The Federal government is making strides on its goal to support and advance the research and development of artificial intelligence (AI) technologies, according to the White House Office of Science and Technology Policy’s (OSTP’s) 2016-2019 Progress Report on Advancing Artificial Intelligence R&D, released today.
To keep up with and drive the rapid advancements emerging across the national computing landscape, the White House Office of Science and Technology Policy released Thursday an update to the National Strategic Computing Initiative. “These priorities will help ensure next generation computing will enable technological advancements and scientific discoveries for the benefit of all Americans,” Chief Technology Officer Michael Kratsios said in a statement.
You’ll need an invitation to attend, but on 5 November the White House Office of Science and Technology Policy (OSTP) will host a 1-day meeting in Washington, D.C., to discuss a host of hot-button issues affecting the U.S. research community. Several dozen university and industry leaders from across the country have been summoned by OSTP Director Kelvin Droegemeier to advise an internal committee he leads that is trying to harmonize research policies across all federal agencies.
Dr. Brandon Cochenour, an electrical engineer, and Dr. James Hing, a robotics engineer, will receive the Presidential Early Career Award for Scientists and Engineers (PECASE), the U.S. government’s highest honor for outstanding scientists and engineers beginning their independent careers, during a ceremony at the Daughters of the American Revolution Constitution Hall in Washington D.C. The White House confers on PECASE awards annually to name the nation’s most outstanding STEM professionals who show exceptional promise to advance science and technology.
Treasury Secretary Steven Mnuchin on Monday said the U.S. has "very serious concerns" about Facebook's plans to launch a new cryptocurrency, adding multiple agencies are worried the new currency could be used to finance terrorism or aid money-laundering schemes.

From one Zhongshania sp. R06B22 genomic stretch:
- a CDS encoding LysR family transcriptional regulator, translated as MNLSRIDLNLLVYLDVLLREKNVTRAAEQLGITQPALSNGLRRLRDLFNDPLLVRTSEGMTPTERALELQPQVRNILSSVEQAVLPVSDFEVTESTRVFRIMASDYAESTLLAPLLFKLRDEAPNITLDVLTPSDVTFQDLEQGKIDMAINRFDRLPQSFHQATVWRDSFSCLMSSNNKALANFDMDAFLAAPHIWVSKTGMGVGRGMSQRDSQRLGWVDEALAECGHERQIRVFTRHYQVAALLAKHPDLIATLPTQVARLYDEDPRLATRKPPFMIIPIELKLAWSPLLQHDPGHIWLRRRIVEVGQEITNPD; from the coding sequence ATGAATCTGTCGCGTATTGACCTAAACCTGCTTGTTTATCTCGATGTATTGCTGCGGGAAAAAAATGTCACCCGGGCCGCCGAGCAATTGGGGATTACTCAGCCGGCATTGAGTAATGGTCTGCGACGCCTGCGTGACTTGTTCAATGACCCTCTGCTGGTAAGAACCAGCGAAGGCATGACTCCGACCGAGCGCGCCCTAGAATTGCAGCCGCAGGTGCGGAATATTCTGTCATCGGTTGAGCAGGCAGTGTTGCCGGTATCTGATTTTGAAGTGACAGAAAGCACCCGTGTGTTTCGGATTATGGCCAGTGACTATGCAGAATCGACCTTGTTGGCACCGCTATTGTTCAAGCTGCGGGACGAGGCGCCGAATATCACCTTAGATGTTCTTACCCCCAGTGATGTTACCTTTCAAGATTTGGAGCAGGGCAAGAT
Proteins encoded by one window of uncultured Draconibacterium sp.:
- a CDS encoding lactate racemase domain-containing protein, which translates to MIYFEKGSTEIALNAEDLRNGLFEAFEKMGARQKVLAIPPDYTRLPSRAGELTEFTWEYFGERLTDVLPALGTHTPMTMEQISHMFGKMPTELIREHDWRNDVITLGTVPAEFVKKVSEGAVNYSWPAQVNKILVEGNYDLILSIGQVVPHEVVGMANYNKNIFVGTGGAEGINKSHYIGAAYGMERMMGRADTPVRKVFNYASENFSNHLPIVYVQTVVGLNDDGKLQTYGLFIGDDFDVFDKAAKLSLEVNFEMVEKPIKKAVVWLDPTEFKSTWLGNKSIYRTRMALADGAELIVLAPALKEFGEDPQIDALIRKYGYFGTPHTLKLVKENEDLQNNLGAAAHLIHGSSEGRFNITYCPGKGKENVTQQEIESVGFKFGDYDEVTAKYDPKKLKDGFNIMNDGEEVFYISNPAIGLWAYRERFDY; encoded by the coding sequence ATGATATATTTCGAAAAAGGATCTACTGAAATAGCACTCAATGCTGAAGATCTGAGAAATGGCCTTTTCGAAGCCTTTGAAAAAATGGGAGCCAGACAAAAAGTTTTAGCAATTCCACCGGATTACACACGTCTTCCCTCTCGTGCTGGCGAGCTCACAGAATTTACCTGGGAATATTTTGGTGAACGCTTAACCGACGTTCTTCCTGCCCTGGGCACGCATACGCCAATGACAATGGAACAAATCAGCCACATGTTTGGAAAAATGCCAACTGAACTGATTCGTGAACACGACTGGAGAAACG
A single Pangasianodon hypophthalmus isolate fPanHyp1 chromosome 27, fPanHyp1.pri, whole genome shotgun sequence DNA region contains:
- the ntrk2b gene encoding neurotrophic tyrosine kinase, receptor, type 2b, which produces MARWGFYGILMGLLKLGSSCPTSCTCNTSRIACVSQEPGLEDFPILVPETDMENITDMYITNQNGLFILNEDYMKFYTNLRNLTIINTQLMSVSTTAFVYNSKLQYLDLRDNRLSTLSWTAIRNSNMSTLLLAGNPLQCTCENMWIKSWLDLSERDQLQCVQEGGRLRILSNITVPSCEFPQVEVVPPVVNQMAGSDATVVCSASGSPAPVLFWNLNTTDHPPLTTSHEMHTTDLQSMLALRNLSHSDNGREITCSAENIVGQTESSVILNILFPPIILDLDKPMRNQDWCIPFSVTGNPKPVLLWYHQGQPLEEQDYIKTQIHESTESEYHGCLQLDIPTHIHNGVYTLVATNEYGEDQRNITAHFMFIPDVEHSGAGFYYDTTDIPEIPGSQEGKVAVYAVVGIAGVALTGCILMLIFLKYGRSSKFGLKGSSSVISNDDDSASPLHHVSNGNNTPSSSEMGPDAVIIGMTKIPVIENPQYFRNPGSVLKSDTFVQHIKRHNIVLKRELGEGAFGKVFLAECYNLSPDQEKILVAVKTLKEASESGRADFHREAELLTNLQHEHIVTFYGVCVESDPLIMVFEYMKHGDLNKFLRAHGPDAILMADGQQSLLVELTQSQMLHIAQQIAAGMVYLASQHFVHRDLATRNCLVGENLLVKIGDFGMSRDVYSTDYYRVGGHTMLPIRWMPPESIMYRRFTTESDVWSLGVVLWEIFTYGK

President Donald J. Trump has announced the 314 recipients of the Presidential Early Career Award for Scientists and Engineers, PECASE, 80 of whom the National Science Foundation nominated. PECASE is the highest honor bestowed by the United States government on outstanding scientists and engineers who are beginning their independent research careers and who show exceptional promise for leadership in science and technology.
Senior administration officials said during a call with reporters that the order will create a rotational program for cybersecurity staffers within the federal government to let them work at different agencies and pick up new skills. And they said that other measures in the order, like creating a “President’s Cup Cybersecurity Competition” for cybersecurity, will ultimately improve the quality of cybersecurity staffers in both the government and in the private sector.
As we mark fifty years since the Apollo 11 mission landed Americans on the Moon, capturing the imagination of the world, our Nation is again on the verge of a new bold era in science and technology. Breakthroughs in medicine, communications, transportation, physics, engineering, biology, and many other fields, will help tackle the greatest challenges of our time and allow Americans to live safer, healthier, and more economically prosperous lives.
For months, the White House has been talking up artificial intelligence as one of America’s most important tech frontiers. Now we’re starting to see some of the dollar signs behind the talk. In newly released budget documents, the Trump administration says it wants to split $850 million in civilian federal spending on AI research and development between the National Science Foundation, the National Institutes of Health, the National Institute of Standards and Technology and the Energy Department.
The White House Office of Science and Technology Policy announced Monday that it has officially launched the National Quantum Coordination Office. The new office, a requirement for which was set out in the National Quantum Initiative Act that President Trump signed into law in December, will coordinate quantum efforts between agencies across the government.